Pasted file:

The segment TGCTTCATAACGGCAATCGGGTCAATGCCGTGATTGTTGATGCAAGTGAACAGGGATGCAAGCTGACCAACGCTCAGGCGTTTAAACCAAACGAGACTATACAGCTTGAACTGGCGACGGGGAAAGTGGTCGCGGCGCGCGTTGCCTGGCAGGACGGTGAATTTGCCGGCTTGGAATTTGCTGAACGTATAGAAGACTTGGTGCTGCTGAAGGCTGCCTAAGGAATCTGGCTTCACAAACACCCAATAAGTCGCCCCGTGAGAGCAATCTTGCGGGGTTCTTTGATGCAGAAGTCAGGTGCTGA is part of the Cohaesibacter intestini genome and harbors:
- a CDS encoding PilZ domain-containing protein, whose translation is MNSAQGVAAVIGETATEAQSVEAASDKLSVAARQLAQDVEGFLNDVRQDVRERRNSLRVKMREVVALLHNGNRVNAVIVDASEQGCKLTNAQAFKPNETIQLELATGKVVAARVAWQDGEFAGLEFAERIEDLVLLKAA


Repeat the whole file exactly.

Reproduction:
The segment TGCTTCATAACGGCAATCGGGTCAATGCCGTGATTGTTGATGCAAGTGAACAGGGATGCAAGCTGACCAACGCTCAGGCGTTTAAACCAAACGAGACTATACAGCTTGAACTGGCGACGGGGAAAGTGGTCGCGGCGCGCGTTGCCTGGCAGGACGGTGAATTTGCCGGCTTGGAATTTGCTGAACGTATAGAAGACTTGGTGCTGCTGAAGGCTGCCTAAGGAATCTGGCTTCACAAACACCCAATAAGTCGCCCCGTGAGAGCAATCTTGCGGGGTTCTTTGATGCAGAAGTCAGGTGCTGA is part of the Cohaesibacter intestini genome and harbors:
- a CDS encoding PilZ domain-containing protein, whose translation is MNSAQGVAAVIGETATEAQSVEAASDKLSVAARQLAQDVEGFLNDVRQDVRERRNSLRVKMREVVALLHNGNRVNAVIVDASEQGCKLTNAQAFKPNETIQLELATGKVVAARVAWQDGEFAGLEFAERIEDLVLLKAA